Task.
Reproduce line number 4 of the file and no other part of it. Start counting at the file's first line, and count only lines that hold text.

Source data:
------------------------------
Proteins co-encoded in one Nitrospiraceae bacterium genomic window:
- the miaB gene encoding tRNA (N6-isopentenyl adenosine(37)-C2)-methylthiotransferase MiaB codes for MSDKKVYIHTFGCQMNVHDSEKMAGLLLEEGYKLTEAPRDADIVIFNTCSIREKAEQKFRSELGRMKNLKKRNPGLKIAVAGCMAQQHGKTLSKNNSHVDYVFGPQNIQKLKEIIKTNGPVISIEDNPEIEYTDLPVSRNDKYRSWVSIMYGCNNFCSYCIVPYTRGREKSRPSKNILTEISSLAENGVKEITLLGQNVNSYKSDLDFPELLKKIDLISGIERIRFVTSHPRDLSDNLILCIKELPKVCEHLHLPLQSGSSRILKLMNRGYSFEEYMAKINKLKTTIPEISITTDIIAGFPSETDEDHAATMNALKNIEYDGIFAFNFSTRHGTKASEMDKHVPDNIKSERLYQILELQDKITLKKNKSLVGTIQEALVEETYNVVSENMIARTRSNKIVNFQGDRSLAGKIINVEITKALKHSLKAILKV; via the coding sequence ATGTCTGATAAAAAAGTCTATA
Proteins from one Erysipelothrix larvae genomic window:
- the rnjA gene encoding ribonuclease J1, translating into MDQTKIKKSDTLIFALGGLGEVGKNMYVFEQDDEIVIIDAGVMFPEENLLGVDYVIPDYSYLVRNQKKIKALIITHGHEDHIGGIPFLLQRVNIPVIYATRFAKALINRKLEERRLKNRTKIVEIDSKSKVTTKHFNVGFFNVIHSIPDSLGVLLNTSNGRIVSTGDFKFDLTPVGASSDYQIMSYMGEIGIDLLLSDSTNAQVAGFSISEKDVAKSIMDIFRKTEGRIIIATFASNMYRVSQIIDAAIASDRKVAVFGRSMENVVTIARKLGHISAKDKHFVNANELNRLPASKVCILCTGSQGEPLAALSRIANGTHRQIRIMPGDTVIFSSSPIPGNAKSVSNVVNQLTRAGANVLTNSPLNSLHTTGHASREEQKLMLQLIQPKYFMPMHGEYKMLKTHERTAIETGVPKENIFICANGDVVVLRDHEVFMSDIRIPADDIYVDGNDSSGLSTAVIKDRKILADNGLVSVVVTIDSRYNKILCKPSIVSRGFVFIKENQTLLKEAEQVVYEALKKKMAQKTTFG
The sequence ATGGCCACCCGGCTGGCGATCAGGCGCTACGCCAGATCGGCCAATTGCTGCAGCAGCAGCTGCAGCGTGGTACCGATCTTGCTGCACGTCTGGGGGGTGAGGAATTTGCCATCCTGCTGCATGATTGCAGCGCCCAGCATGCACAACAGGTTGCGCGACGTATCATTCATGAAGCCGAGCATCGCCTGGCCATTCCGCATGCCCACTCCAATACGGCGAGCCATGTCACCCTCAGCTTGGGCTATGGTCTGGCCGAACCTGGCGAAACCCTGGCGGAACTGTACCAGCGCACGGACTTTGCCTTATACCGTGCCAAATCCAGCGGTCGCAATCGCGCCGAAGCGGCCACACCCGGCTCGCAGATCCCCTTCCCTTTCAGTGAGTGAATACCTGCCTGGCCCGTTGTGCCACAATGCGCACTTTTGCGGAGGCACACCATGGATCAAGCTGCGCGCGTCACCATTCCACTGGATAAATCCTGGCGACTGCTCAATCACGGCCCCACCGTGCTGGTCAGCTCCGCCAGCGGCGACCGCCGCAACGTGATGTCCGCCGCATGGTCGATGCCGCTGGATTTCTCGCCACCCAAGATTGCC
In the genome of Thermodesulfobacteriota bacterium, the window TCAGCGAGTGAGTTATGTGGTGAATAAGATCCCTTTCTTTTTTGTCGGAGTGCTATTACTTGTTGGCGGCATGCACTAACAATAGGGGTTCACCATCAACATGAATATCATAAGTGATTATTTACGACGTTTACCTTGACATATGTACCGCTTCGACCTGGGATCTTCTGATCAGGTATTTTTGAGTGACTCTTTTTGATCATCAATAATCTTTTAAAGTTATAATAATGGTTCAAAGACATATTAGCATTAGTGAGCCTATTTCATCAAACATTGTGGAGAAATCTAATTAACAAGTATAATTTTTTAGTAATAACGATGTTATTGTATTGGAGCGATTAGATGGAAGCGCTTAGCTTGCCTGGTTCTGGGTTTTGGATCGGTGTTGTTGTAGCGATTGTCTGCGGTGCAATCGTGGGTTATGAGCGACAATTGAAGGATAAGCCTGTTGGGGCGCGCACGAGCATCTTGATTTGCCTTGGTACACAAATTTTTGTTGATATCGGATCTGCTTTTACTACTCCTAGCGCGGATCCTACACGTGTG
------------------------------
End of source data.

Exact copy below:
- the rnjA gene encoding ribonuclease J1, translating into MDQTKIKKSDTLIFALGGLGEVGKNMYVFEQDDEIVIIDAGVMFPEENLLGVDYVIPDYSYLVRNQKKIKALIITHGHEDHIGGIPFLLQRVNIPVIYATRFAKALINRKLEERRLKNRTKIVEIDSKSKVTTKHFNVGFFNVIHSIPDSLGVLLNTSNGRIVSTGDFKFDLTPVGASSDYQIMSYMGEIGIDLLLSDSTNAQVAGFSISEKDVAKSIMDIFRKTEGRIIIATFASNMYRVSQIIDAAIASDRKVAVFGRSMENVVTIARKLGHISAKDKHFVNANELNRLPASKVCILCTGSQGEPLAALSRIANGTHRQIRIMPGDTVIFSSSPIPGNAKSVSNVVNQLTRAGANVLTNSPLNSLHTTGHASREEQKLMLQLIQPKYFMPMHGEYKMLKTHERTAIETGVPKENIFICANGDVVVLRDHEVFMSDIRIPADDIYVDGNDSSGLSTAVIKDRKILADNGLVSVVVTIDSRYNKILCKPSIVSRGFVFIKENQTLLKEAEQVVYEALKKKMAQKTTFG